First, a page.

Zika is not the problem: Rio’s real health crisis

The Rio 2016 Olympics have started, with weeks of controversy and worry about the health risks surrounding it. The Zika outbreak has been seriously impacting Brazil in the months before the games began with some olympic athletes pulling out due to the risk of health implications. Zika is transmitted by the Aedes mosquitoes, known for carrying other vector based diseases including yellow fever. The disease itself is not very dangerous with symptoms such as headache, conjunctivitis and muscle and joint pain lasting approximately only a week. The infection is also easily treated, with patients often prescribed rest with plenty of fluids. So what is causing the huge worry concerning the Zika outbreak?

The answer is two conditions that are being linked to the virus, the less deadly of the two is Guillian-Barre syndrome which causes temporary paralysis of the infected party. The major concern is Microcephaly; a potentially deadly condition that occurs in the unborn children of Zika infected pregnant women.

Microcephaly is characterized by a newborns smaller than average head size, denoting the underdevelopment of their brain, often it can be so severe the child is unable to regulate vital life functions. Brazil had 4700 reported cases since 22 October 2015 and despite the link between Microcephaly and Zika only being “strongly suspected” the autopsies of deceased Microcephaly newborns showed the presence of the Zika virus in their brain and in placenta and amniotic fluid as well.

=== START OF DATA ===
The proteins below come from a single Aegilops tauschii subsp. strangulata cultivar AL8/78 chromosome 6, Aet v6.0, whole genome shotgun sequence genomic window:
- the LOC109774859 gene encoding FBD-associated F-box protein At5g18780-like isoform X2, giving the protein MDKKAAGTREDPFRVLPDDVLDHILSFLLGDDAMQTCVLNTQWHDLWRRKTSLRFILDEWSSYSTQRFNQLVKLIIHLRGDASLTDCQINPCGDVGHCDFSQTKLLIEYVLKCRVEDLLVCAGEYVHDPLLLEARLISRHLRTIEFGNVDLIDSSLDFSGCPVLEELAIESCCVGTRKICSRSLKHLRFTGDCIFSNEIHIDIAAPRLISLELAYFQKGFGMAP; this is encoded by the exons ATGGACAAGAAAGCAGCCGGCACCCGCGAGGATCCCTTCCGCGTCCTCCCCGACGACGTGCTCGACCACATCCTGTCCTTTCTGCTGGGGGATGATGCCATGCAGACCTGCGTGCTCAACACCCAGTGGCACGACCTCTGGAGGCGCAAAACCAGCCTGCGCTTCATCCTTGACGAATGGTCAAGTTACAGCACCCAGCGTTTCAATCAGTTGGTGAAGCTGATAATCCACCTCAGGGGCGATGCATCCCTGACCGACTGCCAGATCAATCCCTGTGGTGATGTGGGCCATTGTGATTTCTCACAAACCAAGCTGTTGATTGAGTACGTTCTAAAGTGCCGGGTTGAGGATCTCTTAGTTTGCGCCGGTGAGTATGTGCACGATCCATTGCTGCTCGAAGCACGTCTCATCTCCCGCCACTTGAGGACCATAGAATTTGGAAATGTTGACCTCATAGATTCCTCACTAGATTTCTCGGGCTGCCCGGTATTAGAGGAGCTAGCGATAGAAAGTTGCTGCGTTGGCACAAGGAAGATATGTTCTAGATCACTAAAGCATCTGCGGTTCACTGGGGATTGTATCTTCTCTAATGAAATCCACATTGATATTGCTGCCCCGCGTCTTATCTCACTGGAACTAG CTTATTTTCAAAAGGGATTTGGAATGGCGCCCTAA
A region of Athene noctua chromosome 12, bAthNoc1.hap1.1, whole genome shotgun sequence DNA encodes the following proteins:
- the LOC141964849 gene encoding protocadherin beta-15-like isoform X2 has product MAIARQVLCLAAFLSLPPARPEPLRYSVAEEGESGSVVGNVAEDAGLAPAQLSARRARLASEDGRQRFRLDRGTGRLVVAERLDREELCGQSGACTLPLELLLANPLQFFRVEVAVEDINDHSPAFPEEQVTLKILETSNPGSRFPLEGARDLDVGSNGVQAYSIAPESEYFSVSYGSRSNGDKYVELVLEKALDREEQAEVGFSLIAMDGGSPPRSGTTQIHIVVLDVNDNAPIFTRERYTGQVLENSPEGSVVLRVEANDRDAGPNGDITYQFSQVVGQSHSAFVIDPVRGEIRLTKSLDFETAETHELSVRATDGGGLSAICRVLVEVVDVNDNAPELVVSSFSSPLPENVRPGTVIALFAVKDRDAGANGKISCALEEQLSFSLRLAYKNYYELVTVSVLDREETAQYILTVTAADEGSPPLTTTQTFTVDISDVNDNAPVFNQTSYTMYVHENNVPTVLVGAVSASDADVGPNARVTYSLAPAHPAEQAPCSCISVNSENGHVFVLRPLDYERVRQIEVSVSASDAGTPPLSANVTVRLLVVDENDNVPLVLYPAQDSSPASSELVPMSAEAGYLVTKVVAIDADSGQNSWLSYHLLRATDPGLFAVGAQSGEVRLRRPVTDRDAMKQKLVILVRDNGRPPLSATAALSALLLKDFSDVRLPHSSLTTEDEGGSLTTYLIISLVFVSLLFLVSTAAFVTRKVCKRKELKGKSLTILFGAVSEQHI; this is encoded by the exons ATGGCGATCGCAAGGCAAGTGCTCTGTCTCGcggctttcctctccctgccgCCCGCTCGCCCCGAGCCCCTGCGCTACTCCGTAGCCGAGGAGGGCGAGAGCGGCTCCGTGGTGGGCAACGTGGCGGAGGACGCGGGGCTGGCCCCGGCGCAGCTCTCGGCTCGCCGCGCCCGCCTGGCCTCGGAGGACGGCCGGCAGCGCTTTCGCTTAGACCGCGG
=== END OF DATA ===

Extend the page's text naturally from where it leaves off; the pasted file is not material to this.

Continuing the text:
Reducing the risk of the Zika virus and its complications is a more difficult battle than other recent outbreaks such as Ebola and yellow fever, because the solution is not putting people on the ground; but understanding the link between Zika and Microcephaly, how they communicate and the creation of a vaccine or treatment for Zika in an attempt to stop them working together; reducing the ability of Microcephaly on the pregnant population of Brazil.

So, you have no need to fear Zika, for have to fear the unknown that surrounds it; its not the first pathogen that has caused so much trouble due to humanities lack of understanding. Ebola was forty years ahead of doctors and scientists when the outbreak began and the time it took to catch up resorted in scientists treating the pathogen as if it was a completely new disease it had evolved so much. This is an important point in advocating for more research into viruses and other diseases that are prominent but unknown.

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